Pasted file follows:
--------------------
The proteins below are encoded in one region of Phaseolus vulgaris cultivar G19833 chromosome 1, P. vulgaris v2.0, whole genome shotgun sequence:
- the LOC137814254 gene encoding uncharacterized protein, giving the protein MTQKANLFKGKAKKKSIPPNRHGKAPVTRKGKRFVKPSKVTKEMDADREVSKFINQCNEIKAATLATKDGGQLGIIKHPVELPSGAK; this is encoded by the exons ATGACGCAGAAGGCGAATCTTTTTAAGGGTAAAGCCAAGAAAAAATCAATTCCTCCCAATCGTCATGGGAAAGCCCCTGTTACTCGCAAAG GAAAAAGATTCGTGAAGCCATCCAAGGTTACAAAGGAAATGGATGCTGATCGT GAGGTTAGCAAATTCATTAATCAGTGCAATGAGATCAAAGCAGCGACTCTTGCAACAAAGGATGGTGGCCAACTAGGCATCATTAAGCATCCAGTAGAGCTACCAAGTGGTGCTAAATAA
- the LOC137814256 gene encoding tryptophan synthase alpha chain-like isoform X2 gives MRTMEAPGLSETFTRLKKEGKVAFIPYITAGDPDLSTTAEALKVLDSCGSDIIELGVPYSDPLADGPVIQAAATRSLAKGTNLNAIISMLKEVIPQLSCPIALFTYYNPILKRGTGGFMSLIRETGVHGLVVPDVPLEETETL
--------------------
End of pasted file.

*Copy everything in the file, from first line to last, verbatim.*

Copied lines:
The proteins below are encoded in one region of Phaseolus vulgaris cultivar G19833 chromosome 1, P. vulgaris v2.0, whole genome shotgun sequence:
- the LOC137814254 gene encoding uncharacterized protein, giving the protein MTQKANLFKGKAKKKSIPPNRHGKAPVTRKGKRFVKPSKVTKEMDADREVSKFINQCNEIKAATLATKDGGQLGIIKHPVELPSGAK; this is encoded by the exons ATGACGCAGAAGGCGAATCTTTTTAAGGGTAAAGCCAAGAAAAAATCAATTCCTCCCAATCGTCATGGGAAAGCCCCTGTTACTCGCAAAG GAAAAAGATTCGTGAAGCCATCCAAGGTTACAAAGGAAATGGATGCTGATCGT GAGGTTAGCAAATTCATTAATCAGTGCAATGAGATCAAAGCAGCGACTCTTGCAACAAAGGATGGTGGCCAACTAGGCATCATTAAGCATCCAGTAGAGCTACCAAGTGGTGCTAAATAA
- the LOC137814256 gene encoding tryptophan synthase alpha chain-like isoform X2 gives MRTMEAPGLSETFTRLKKEGKVAFIPYITAGDPDLSTTAEALKVLDSCGSDIIELGVPYSDPLADGPVIQAAATRSLAKGTNLNAIISMLKEVIPQLSCPIALFTYYNPILKRGTGGFMSLIRETGVHGLVVPDVPLEETETL